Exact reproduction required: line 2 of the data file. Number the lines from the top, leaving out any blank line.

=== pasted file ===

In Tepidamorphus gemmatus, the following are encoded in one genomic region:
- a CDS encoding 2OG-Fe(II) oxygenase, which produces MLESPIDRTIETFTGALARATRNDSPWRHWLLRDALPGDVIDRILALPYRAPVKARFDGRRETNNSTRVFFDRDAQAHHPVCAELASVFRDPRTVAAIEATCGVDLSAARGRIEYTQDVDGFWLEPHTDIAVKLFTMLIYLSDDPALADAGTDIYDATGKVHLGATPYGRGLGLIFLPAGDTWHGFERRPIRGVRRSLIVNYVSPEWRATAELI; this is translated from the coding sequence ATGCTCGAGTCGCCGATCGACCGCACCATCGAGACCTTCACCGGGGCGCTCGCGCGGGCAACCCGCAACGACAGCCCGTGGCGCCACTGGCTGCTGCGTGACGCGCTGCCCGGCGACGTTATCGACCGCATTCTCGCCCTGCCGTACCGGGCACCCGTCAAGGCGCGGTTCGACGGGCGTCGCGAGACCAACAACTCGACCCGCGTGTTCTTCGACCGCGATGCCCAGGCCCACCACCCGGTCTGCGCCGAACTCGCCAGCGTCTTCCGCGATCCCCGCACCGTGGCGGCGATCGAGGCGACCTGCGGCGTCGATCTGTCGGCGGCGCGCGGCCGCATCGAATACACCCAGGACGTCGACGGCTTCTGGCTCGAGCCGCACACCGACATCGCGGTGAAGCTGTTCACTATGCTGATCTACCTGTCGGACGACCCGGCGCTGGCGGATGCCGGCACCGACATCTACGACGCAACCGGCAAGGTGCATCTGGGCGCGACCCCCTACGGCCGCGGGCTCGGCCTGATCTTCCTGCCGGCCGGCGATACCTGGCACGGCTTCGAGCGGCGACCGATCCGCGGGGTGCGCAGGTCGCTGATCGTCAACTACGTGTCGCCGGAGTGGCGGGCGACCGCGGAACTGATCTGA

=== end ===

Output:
- a CDS encoding 2OG-Fe(II) oxygenase, which produces MLESPIDRTIETFTGALARATRNDSPWRHWLLRDALPGDVIDRILALPYRAPVKARFDGRRETNNSTRVFFDRDAQAHHPVCAELASVFRDPRTVAAIEATCGVDLSAARGRIEYTQDVDGFWLEPHTDIAVKLFTMLIYLSDDPALADAGTDIYDATGKVHLGATPYGRGLGLIFLPAGDTWHGFERRPIRGVRRSLIVNYVSPEWRATAELI; this is translated from the coding sequence ATGCTCGAGTCGCCGATCGACCGCACCATCGAGACCTTCACCGGGGCGCTCGCGCGGGCAACCCGCAACGACAGCCCGTGGCGCCACTGGCTGCTGCGTGACGCGCTGCCCGGCGACGTTATCGACCGCATTCTCGCCCTGCCGTACCGGGCACCCGTCAAGGCGCGGTTCGACGGGCGTCGCGAGACCAACAACTCGACCCGCGTGTTCTTCGACCGCGATGCCCAGGCCCACCACCCGGTCTGCGCCGAACTCGCCAGCGTCTTCCGCGATCCCCGCACCGTGGCGGCGATCGAGGCGACCTGCGGCGTCGATCTGTCGGCGGCGCGCGGCCGCATCGAATACACCCAGGACGTCGACGGCTTCTGGCTCGAGCCGCACACCGACATCGCGGTGAAGCTGTTCACTATGCTGATCTACCTGTCGGACGACCCGGCGCTGGCGGATGCCGGCACCGACATCTACGACGCAACCGGCAAGGTGCATCTGGGCGCGACCCCCTACGGCCGCGGGCTCGGCCTGATCTTCCTGCCGGCCGGCGATACCTGGCACGGCTTCGAGCGGCGACCGATCCGCGGGGTGCGCAGGTCGCTGATCGTCAACTACGTGTCGCCGGAGTGGCGGGCGACCGCGGAACTGATCTGA